Monday, March 4, 2019


When Sony and its PlayStation line of consoles became one of the dominant platforms in the videogame market, helping to dethrone Nintendo, they initially made no inroads to portable gaming. This enabled Nintendo to keep its lead on that scene with their Gameboy and Gameboy Advance systems. This changed when Sony introduced the PlayStation Portable (PSP) in 2005, to directly compete with Nintendo’s current portable at the time, the DS. This rivalry carried on with both platforms’ successors, the Sony PlayStation Vita and Nintendo 3DS. The Vita was released in 2011, but after close to a decade of manufacture, Sony has decided to end it.
The Verge reports that as of last week Friday, March 1, Sony has discontinued the making of the PlayStation Vita. Despite its impressive specs for a portable gaming device, the Vita was never as game-breaking and must-have as its predecessor the PSP. From independent analysts (as Sony has not publicized official sales statistics for the device), about 16.1 million units of the PS Vita were sold worldwide from 2011 to 2018. Compared to the 80.82 million units of the PSP, which itself had a manufacturing run of a full decade (2004-2014), the figures are disappointing.
Then again, the Vita did arrive at a time of a gaming paradigm shift. In the 2010s attention was beginning to shift from dedicated portable gaming platforms to mobile gaming, via online apps on smartphones and tablets. While all portable systems rolled out by the major videogame console makers were affected, Sony’s competitor had it worse. Despite attempts to promote new features in its 2014 revamp, including the ability to play PlayStation 4 titles via Remote Play, development for Vita games stagnated until only indie titles and ports from other consoles graced its game library.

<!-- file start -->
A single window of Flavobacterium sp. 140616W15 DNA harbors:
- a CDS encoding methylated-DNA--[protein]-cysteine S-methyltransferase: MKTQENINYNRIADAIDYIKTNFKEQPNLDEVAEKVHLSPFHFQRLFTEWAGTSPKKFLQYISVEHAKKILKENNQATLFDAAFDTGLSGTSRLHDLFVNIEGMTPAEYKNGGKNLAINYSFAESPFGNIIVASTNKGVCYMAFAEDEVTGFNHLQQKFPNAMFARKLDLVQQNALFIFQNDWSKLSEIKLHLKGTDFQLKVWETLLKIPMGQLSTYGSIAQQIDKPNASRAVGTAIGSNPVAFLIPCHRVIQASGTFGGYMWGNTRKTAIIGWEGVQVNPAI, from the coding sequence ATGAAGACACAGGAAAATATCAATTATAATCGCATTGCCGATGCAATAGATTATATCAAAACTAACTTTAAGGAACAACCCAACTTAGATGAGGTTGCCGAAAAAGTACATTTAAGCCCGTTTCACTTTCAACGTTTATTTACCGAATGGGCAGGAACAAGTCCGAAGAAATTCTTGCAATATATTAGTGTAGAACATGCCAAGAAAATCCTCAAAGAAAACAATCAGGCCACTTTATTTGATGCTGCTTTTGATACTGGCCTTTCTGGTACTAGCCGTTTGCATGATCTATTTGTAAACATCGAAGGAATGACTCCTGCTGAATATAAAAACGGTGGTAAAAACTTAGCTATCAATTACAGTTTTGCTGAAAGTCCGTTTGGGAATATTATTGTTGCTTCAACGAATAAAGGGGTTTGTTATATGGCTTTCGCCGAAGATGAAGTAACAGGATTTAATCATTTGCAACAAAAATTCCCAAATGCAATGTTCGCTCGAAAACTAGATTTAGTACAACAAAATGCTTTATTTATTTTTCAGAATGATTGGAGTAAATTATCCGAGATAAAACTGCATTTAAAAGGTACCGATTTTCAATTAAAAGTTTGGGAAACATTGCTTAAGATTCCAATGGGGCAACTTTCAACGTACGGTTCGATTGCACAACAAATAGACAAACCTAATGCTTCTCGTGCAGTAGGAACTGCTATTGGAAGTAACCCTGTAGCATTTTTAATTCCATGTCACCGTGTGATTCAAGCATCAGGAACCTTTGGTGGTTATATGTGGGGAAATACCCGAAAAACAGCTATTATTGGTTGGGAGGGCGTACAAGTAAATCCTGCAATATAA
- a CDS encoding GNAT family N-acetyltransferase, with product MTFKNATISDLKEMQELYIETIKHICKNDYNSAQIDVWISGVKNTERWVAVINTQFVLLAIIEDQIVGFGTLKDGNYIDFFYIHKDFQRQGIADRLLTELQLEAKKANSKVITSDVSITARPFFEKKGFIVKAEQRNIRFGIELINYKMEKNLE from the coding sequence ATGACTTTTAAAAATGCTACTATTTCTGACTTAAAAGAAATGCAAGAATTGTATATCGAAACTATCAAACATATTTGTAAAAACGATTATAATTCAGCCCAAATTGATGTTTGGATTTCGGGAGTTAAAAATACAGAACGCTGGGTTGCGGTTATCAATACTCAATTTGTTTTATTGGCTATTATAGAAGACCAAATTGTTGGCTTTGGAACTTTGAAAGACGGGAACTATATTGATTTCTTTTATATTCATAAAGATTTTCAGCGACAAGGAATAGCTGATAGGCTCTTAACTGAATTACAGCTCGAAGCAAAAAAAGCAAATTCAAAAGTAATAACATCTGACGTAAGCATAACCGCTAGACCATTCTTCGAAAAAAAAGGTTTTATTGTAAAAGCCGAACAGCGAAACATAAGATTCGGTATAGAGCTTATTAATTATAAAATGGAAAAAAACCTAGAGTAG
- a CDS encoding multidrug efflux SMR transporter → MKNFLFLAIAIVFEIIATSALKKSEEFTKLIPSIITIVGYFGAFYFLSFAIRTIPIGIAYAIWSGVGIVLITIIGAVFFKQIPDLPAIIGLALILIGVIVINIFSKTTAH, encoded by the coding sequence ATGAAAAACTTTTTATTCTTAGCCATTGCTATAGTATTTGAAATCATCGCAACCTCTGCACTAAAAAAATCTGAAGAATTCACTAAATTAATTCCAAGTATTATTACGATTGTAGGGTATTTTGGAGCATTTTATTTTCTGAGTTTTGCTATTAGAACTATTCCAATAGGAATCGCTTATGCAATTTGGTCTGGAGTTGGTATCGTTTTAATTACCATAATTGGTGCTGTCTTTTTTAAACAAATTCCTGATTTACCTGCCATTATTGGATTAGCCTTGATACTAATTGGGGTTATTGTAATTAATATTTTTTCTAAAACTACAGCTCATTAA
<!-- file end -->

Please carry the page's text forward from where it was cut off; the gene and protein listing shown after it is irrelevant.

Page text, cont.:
Another death knell to the Vita’s prospects was the introduction of the Nintendo Switch console-portable hybrid system. Introduced only in 2017, it quickly racked up sales of 80.82 million units, underlining the lack of interest in the Vita by comparison. It is no wonder then that, along with Sony’s announcement that they are discontinuing the Vita’s manufacture, they have also dropped the bombshell that it would have no successor device, that the company’s portable gaming venture will stop there for the foreseeable future. In addition, the making of physical game titles for the Vita will conclude at the end of March beginning with Japan, in a whimpering coda to the life of only the third Sony portable, following the PSP and the short-lived Sony Ericsson collaboration the Xperia Play smartphone.
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